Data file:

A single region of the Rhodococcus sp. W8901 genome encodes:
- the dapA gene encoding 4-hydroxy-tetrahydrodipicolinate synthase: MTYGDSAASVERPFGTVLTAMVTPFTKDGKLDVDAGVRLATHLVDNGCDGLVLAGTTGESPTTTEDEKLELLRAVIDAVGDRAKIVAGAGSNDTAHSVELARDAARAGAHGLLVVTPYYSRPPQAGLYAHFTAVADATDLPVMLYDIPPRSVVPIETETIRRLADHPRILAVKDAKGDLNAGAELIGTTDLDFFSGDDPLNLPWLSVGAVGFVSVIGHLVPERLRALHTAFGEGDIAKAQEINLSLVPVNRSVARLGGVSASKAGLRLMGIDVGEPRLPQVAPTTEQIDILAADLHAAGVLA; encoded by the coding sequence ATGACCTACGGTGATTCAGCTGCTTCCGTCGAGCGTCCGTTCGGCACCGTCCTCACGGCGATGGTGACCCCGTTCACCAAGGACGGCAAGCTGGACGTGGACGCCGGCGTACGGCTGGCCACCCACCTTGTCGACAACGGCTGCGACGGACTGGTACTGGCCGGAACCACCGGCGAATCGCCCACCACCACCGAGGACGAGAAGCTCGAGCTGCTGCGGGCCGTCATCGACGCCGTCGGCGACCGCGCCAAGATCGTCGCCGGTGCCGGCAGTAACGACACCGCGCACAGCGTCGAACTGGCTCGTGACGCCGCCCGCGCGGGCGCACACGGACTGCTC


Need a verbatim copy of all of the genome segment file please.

A single region of the Rhodococcus sp. W8901 genome encodes:
- the dapA gene encoding 4-hydroxy-tetrahydrodipicolinate synthase: MTYGDSAASVERPFGTVLTAMVTPFTKDGKLDVDAGVRLATHLVDNGCDGLVLAGTTGESPTTTEDEKLELLRAVIDAVGDRAKIVAGAGSNDTAHSVELARDAARAGAHGLLVVTPYYSRPPQAGLYAHFTAVADATDLPVMLYDIPPRSVVPIETETIRRLADHPRILAVKDAKGDLNAGAELIGTTDLDFFSGDDPLNLPWLSVGAVGFVSVIGHLVPERLRALHTAFGEGDIAKAQEINLSLVPVNRSVARLGGVSASKAGLRLMGIDVGEPRLPQVAPTTEQIDILAADLHAAGVLA; encoded by the coding sequence ATGACCTACGGTGATTCAGCTGCTTCCGTCGAGCGTCCGTTCGGCACCGTCCTCACGGCGATGGTGACCCCGTTCACCAAGGACGGCAAGCTGGACGTGGACGCCGGCGTACGGCTGGCCACCCACCTTGTCGACAACGGCTGCGACGGACTGGTACTGGCCGGAACCACCGGCGAATCGCCCACCACCACCGAGGACGAGAAGCTCGAGCTGCTGCGGGCCGTCATCGACGCCGTCGGCGACCGCGCCAAGATCGTCGCCGGTGCCGGCAGTAACGACACCGCGCACAGCGTCGAACTGGCTCGTGACGCCGCCCGCGCGGGCGCACACGGACTGCTC